3D Vascularized Adipocytes Culture for obesity and Type 2 Diabetes Drug Development

Adiponecting Type 2 Diabetes

Adipose Tissue Culture

Adipocytes, also known as lipocytes and fat cells, are the cells that primarily compose adipose tissue, specialized in storing energy as fat. Adipocytes are derived from mesenchymal stem cells which give rise to adipocytes through adipogenesis.

The adipocyte is important to the body in maintaining proper energy balance, storing calories in the form of lipids, mobilizing energy sources in response to hormonal stimulation, and commanding changes by signal secretions.

Under the microscope, the adipocyte appears bloated with triglycerides. The nucleus of the cell is displaced to one side by the fat. The cytoplasm of the cell looks like a thin line surrounding the pool of fat.

Can human adipose tissue be reproduced in a laboratory? It can now.

State of the art in 3D Adipocyte Culture and 3D Adipose Tissue

Researchers also established new 2D – accompanied by 3D – culture conditions from these human adipose stromal cells, making it possible to extract both adipocytes and endothelial cells from this tissue. The adipospheres obtained contained an intact vascular network arranged around adipocytes in the same way as the real human tissue. Better still, the adipocytes collected were able to distinguish between brown and white tissues (the two forms of human adipose tissue) (Brown Adipose Tissue and  White Adipose Tissue) in the same manner as those present in the human body.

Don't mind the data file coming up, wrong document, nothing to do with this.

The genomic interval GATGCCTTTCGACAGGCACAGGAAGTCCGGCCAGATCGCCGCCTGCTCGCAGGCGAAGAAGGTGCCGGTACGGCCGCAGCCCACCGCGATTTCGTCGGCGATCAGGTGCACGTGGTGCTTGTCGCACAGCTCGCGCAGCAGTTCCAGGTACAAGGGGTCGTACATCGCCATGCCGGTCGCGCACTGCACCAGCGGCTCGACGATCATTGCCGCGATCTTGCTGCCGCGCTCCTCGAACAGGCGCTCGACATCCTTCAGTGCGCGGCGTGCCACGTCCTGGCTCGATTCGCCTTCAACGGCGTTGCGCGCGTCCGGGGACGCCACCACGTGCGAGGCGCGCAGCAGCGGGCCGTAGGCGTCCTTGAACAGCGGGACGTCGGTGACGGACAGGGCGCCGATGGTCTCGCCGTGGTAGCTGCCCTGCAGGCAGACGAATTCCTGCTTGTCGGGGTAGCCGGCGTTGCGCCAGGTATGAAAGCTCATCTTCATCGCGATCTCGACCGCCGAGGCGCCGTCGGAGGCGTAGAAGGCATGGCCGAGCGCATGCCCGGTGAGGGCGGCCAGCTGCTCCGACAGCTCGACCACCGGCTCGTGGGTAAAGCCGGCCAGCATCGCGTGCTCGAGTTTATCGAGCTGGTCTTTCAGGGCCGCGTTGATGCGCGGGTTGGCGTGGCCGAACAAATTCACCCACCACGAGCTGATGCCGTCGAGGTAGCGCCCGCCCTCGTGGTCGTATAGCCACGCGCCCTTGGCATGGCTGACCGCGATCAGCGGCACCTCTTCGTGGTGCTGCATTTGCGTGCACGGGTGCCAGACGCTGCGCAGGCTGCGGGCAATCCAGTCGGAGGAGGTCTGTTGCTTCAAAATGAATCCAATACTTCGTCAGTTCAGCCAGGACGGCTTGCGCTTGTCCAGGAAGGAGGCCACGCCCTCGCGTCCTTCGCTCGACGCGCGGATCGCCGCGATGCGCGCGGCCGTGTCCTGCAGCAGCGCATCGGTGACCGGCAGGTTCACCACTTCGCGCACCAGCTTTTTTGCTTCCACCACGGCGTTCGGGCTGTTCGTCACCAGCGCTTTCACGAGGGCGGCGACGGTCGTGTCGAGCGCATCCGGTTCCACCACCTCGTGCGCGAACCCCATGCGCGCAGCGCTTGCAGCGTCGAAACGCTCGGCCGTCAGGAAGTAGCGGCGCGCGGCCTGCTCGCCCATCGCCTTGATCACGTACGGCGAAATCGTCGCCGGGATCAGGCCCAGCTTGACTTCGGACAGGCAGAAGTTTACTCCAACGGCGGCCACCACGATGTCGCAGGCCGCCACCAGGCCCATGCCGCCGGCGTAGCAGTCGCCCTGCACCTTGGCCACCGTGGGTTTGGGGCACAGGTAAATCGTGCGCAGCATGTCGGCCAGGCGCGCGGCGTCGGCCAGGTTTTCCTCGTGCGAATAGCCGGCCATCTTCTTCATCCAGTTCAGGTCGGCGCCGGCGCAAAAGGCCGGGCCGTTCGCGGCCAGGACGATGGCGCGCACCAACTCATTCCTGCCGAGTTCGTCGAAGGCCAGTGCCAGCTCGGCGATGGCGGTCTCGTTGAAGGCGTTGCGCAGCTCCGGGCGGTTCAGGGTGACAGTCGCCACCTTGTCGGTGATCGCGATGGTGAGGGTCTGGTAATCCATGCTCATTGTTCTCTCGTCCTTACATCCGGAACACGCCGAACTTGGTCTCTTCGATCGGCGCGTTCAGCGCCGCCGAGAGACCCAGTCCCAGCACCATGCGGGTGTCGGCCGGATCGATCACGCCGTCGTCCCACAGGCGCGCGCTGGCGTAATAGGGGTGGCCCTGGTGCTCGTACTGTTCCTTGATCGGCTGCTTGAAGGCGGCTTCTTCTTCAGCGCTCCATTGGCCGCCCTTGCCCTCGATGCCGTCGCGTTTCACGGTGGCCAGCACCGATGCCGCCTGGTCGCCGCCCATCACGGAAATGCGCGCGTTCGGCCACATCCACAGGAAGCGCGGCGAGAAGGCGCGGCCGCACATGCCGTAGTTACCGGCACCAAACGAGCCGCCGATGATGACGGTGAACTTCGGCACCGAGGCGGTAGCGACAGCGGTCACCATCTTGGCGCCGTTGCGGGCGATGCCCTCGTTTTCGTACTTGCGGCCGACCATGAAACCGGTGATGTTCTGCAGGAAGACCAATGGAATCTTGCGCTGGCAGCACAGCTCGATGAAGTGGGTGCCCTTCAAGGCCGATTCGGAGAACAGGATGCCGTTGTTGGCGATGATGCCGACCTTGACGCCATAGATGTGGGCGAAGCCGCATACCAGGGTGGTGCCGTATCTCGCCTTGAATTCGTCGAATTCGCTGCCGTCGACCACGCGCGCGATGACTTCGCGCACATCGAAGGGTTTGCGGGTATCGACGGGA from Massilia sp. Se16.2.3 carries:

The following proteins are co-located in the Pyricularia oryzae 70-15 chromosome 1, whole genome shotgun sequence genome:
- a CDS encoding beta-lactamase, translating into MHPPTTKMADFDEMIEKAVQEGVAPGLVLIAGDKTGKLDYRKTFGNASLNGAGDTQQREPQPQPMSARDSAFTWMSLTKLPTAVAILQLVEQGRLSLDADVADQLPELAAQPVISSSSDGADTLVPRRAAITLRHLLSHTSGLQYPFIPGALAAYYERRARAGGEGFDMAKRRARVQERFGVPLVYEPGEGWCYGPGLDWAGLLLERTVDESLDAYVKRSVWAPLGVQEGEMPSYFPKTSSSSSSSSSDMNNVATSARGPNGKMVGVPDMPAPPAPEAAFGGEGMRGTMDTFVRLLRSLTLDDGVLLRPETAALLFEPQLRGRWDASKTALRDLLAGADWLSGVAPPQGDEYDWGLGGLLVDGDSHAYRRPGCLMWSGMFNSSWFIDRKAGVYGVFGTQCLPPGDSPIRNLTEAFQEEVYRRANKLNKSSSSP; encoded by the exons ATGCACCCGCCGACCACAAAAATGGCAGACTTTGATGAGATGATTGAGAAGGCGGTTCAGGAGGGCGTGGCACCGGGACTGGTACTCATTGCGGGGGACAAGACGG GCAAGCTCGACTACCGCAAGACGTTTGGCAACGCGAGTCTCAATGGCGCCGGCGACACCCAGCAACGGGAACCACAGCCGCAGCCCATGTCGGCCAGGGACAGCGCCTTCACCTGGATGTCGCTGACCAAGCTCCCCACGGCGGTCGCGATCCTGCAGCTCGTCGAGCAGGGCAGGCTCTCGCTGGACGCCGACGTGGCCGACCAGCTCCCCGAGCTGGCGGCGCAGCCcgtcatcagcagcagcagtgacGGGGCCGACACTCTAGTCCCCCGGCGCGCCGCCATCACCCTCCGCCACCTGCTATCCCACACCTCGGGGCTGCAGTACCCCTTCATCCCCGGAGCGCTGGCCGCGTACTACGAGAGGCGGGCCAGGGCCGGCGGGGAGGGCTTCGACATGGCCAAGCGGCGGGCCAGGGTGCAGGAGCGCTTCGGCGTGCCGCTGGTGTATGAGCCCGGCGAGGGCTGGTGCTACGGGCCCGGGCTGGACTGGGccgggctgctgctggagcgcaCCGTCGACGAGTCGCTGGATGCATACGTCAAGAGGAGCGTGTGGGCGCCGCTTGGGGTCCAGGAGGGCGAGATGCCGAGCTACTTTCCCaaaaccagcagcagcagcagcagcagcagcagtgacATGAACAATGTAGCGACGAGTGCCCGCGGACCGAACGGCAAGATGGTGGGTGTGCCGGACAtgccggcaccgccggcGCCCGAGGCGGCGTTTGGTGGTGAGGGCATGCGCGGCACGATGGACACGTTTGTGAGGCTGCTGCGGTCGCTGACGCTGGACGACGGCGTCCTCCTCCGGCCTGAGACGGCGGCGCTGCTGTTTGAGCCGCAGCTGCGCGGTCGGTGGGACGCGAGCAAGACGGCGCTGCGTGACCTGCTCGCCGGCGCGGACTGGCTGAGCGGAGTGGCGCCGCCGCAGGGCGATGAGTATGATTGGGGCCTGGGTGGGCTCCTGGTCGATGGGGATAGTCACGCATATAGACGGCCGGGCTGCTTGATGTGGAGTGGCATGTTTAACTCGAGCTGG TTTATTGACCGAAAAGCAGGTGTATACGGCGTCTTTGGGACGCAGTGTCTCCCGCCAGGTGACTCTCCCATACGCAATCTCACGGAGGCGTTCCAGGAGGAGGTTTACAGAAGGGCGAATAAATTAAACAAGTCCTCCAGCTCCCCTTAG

This breakthrough would also make it easier to research different medications that may be used to cure such disorders linked to adipose tissue anatomies, such as obesity or type 2 diabetes.

3D Vascularized Adipocytes Model

A reliable in vitro model of human adipose tissue may aid in the analysis of adipocyte function and provide improved resources for the screening of new therapeutic compounds for Type 2 Diabetes and other metabolic diseases. Cell culture models on two-dimensional surfaces stop short of imitating the 3D human in vivo adipose environments, whereas 3D culture models are often unable to sustain long-term cell culture due, in part, due to lack of physiomimitic microenvironmental control. 

Microphysiological system (MPS) seems to be the most promising technology to accurately control the micro-environment of complex 3D biological models such as adipose tissue. A human psychomimetic models 3D vascularized model should integrate at least the 4 fundamental cell types of the adipose tissue: endothelial, macrophages, monocytes, and adipocytes.
This induces an additional level of complexity, in the control of the microenvironmental. Indeed, shear stress should be produce and maintain to sustain the endothelium differentiation, sufficient oxygen, and nutrient supply to maintain the culture over weeks, appropriate extracellular matrix stiffness, culture medium composition to maintain simultaneously 4 cellular types,…
Once achieved, MPS can mimic either a physiologic 3D vascularized adipose tissue (lipogenesis/lipolysis, adiponectin/leptin release, adipocytes maturation,…) or a physio-pathological condition. Indeed obesity mediated inflammation of the adipose tissue is one of the mechanisms leading to type 2 diabetes (free fatty acid release, macrophages activation, monocytes recruitment by endothelium,…).Hence, having an instrument able to maintain for the long term such a complex model in physiologic or pathological condition represents a much-needed tool in the drug development of type 2 diabetes, obesity, and other metabolic diseases therapies.  Additionally, MPS represents a promising alternative to animal models, going in the direction of the 3R guidelines in Europe.